Eastman Moves All Locomotives to Biodiesel
In what is a first in Tennessee and likely in the southeastern U.S., Eastman Chemical Company is moving all of its onsite locomotives to B20. This is not a pilot program, nor a testing phase. The company plans to operate the locomotives on a biodiesel blend from here on out.
Through the leadership of Eastman’s Staff Engineer Darren Curtis in the transportation department, this transition is so far a smooth one. “We moved the rail system to B10 in early July and expect to be on B20 by the end of August. We don’t anticipate any problems based on three things: our previous experience with biodiesel blends, our experience thus far with B10 in the locomotives, and Genesee & Wyoming’s testing of biodiesel,” Curtis said .
Rail Link, a subsidiary of Genesee & Wyoming Inc. (GWI), owns the locomotives and performs in-plant switching at Eastman's Kingsport facility. However, Eastman provides the fueling for the locomotives. Curtis noted, “Every company out there with diesels has to make its own decision about choosing to use biodiesel. For us, looking at the smaller and the bigger picture, it was worth it. But that was made easier for us with regard to the locomotives because GWI had already done extensive testing on their locomotives with biodiesel and determined that B20 was an acceptable blend to use. As a result, GWI proposed making the switch. They were more than pleased when we informed them that we would be starting with a B10 blend and eventually moving to B20. GWI and Rail Link are very proactive when it comes to doing what's right for the environment and the American economy.”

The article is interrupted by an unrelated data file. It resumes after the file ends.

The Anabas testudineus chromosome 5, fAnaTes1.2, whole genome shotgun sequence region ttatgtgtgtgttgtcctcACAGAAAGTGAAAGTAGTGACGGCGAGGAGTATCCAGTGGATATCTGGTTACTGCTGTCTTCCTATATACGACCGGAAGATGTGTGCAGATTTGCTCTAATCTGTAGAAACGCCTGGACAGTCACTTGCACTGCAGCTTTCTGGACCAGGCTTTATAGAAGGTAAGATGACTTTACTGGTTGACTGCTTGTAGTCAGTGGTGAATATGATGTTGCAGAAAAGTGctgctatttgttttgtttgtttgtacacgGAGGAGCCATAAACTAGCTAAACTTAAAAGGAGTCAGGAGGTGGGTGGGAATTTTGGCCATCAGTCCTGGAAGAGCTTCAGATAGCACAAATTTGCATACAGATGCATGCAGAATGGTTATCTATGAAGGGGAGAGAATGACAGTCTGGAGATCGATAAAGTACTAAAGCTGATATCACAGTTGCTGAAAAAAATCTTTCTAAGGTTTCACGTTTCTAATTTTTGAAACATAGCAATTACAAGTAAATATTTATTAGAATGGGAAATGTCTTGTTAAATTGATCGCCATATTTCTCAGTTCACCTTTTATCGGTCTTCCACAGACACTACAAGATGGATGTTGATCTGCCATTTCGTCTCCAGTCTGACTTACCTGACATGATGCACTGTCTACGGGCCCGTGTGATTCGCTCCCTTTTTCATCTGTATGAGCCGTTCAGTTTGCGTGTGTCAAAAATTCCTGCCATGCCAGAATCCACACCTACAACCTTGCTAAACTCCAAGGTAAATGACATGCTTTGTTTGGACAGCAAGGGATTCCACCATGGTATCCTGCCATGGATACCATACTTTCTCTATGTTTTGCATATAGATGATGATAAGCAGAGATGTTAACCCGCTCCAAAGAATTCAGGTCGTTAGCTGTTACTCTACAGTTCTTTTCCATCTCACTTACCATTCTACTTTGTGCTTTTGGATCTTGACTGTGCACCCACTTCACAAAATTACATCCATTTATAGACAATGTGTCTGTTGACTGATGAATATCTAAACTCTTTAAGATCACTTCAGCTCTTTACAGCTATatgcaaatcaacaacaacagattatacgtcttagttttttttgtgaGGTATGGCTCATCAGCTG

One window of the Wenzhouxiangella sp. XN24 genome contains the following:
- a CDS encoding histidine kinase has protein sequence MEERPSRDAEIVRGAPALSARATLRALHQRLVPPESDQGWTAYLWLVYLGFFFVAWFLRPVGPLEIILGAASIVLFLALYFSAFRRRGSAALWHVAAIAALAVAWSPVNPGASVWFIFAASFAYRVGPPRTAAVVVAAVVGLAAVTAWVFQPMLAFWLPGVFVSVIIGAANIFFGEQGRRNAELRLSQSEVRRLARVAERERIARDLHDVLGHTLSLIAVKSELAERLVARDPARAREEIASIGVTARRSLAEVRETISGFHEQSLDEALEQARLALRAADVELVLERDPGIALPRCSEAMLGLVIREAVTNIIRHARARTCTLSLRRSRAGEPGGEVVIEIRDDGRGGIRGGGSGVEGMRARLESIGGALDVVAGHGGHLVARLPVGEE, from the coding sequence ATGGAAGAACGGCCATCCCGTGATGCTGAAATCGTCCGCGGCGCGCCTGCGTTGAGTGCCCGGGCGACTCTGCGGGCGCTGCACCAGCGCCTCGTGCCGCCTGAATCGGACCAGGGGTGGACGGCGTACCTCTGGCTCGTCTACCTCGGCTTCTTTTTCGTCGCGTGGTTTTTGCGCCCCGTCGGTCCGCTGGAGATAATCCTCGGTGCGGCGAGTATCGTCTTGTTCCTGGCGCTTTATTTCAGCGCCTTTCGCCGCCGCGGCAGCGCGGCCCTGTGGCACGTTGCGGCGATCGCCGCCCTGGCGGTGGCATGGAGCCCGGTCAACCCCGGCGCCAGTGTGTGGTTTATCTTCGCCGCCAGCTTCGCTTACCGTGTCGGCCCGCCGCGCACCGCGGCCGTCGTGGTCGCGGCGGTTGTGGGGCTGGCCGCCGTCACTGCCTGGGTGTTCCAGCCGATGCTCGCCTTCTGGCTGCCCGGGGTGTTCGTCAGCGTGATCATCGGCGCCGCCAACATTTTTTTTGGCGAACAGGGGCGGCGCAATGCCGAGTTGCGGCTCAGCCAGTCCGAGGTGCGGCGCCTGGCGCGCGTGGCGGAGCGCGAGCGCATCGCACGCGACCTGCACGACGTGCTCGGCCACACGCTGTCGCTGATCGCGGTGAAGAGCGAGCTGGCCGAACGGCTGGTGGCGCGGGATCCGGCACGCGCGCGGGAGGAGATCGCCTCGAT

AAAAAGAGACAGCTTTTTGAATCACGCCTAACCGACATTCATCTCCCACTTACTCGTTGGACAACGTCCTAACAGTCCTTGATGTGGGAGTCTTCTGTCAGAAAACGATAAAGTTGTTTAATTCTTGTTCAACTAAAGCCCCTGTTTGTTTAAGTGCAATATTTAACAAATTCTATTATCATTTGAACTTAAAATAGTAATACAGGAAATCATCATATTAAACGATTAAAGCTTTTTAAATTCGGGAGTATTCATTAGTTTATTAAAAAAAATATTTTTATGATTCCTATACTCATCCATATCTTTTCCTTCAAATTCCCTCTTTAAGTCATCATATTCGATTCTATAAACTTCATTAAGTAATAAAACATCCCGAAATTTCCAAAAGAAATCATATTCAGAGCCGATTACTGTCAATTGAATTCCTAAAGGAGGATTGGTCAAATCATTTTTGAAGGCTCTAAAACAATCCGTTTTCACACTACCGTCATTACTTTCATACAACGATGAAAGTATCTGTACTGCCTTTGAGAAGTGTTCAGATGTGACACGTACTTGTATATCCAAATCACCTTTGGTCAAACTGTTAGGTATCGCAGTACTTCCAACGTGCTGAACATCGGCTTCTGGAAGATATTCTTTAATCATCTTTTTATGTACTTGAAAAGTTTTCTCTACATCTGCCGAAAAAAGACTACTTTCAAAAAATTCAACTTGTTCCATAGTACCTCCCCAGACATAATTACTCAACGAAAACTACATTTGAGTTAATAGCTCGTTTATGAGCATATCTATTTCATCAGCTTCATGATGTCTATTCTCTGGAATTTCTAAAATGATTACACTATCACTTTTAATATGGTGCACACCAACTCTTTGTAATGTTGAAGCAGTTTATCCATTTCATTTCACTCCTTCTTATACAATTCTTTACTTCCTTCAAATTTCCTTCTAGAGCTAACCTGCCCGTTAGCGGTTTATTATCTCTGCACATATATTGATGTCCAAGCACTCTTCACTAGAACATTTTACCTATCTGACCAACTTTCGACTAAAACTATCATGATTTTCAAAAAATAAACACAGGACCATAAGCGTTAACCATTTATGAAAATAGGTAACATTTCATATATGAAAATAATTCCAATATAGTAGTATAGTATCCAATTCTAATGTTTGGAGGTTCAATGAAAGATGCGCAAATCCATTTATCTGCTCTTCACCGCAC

Five locomotives are used to move a substantial amount of product and material around the plant in Kingsport, thus the rail system is a critical part of Eastman's operations. At any one point in time, there are approximately 1,000 rail cars on site at Eastman's Kingsport facility. Given the fact that this is a 24/7 railroad operation, there are an average of 12,000 rail cars moved within the plant each month.
It is estimated that consistent use of B20 (20 percent biodiesel, 80 percent petroleum diesel) will amount to approximately 225,000 gallons of B20 consumed each year. Added to the other equipment that uses biodiesel at Eastman's facility, this will likely put the Kingsport facility's annual consumption of B20 over the 600,000 gallon mark. (The remainder of the diesel equipment at Eastman, roughly 350 total pieces 200 heavy-duty vehicles and another 150 pieces of equipment have been running anywhere between B10 and B30 since March 2005.) This move completes the transition of moving all of Eastman's diesel equipment to a biodiesel blend.
This article originally appeared in the 08/01/2007 issue of Environmental Protection.